– Stephan van der Zwan (currently in Jakarta enroute to Tour de Banyuwangi Ijen), Owner ProCyclingStats
THAILAND | CEST +5
“I will watch the Giro on Eurosport via CyclingTorrents.nl. This will typically be the British Eurosport coverage. In the past, I could watch the Giro (and other cycling events) on Eurosport Asia but my satellite provider dropped the network at the end
of 2014. Probably another satellite provider here in Thailand airs Eurosport Asia, but it’s easier to watch via torrent than look for a new satellite provider that might change programming again. I rarely watch races live so streaming doesn’t interest me. There are a couple of Thai networks that provide 30-minute stage highlights – it would be better if they provided full-stage, live coverage!”
– Chris Raad (Bangkok), cycling fan
CHINA | CEST +6
“China is new to cycling. About eight years ago, most cycling fans in China just know the Tour de France. They seldom hear Giro, Vuelta, Classics, etc. With more and more guys loving cycling, especially road cycling, in China, many of them began to follow road races. Five years ago, I started to write articles in BBS (Bulletin Board Systems) and China’s Twitter (Weibo) for all major road races like Grand Tours, Classics, and other WT races. More and more fans became involved and began to watch and learn about races.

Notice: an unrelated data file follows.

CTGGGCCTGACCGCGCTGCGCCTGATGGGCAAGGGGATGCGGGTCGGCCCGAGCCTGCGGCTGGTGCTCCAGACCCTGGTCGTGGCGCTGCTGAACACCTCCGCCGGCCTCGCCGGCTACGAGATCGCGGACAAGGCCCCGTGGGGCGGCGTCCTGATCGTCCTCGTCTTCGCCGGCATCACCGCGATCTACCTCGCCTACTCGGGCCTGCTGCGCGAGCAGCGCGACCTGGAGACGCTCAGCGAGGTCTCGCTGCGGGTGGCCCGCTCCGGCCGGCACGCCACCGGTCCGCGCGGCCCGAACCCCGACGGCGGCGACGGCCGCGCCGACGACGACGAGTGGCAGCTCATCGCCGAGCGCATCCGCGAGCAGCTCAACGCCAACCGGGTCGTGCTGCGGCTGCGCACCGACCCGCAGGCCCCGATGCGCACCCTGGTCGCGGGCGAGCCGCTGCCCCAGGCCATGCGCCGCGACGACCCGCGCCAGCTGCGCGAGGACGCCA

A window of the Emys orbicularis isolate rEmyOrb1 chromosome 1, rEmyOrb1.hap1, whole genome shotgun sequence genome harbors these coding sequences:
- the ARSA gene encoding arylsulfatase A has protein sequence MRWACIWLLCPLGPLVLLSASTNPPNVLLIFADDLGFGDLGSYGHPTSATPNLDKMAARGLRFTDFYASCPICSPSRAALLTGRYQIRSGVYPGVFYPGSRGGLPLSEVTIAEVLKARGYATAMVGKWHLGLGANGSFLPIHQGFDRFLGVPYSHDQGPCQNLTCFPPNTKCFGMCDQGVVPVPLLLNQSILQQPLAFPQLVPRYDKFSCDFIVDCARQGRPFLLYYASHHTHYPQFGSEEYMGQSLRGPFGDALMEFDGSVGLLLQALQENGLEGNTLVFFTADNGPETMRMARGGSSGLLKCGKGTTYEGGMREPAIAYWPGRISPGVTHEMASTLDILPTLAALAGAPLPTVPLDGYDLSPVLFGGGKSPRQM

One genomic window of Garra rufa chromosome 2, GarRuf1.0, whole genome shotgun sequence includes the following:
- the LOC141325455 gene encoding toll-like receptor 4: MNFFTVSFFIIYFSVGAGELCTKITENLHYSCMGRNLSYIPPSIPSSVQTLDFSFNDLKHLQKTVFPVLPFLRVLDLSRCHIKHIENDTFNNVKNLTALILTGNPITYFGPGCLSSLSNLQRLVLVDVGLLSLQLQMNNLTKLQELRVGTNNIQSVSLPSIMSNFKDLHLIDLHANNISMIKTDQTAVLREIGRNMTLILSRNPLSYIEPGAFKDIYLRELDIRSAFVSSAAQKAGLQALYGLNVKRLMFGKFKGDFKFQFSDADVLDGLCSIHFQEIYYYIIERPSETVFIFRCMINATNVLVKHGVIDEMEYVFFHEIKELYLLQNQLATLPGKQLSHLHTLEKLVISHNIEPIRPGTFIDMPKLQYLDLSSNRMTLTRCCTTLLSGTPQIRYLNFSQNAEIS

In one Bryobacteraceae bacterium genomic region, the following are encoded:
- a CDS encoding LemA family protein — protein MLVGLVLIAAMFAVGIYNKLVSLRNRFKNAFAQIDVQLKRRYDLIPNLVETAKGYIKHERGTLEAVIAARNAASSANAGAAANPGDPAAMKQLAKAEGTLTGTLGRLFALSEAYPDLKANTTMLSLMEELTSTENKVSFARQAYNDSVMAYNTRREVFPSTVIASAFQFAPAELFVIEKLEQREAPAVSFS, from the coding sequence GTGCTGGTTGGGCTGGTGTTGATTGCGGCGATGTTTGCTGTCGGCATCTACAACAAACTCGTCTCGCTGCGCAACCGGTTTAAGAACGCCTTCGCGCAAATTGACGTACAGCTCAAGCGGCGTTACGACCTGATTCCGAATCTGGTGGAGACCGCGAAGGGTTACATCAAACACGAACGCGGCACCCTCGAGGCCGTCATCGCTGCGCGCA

About five years ago, there was no broadcaster/platform to watch the Giro except the online pirate channels. Then in 2013, a small sports company named Hysport sent two journalists to the Giro to interview and make highlights for every stage. But most of the fans still watch the pirate channels (mostly through sopcast at that time because most of the available pirate channels are blocked by China’s Great Fire Wall).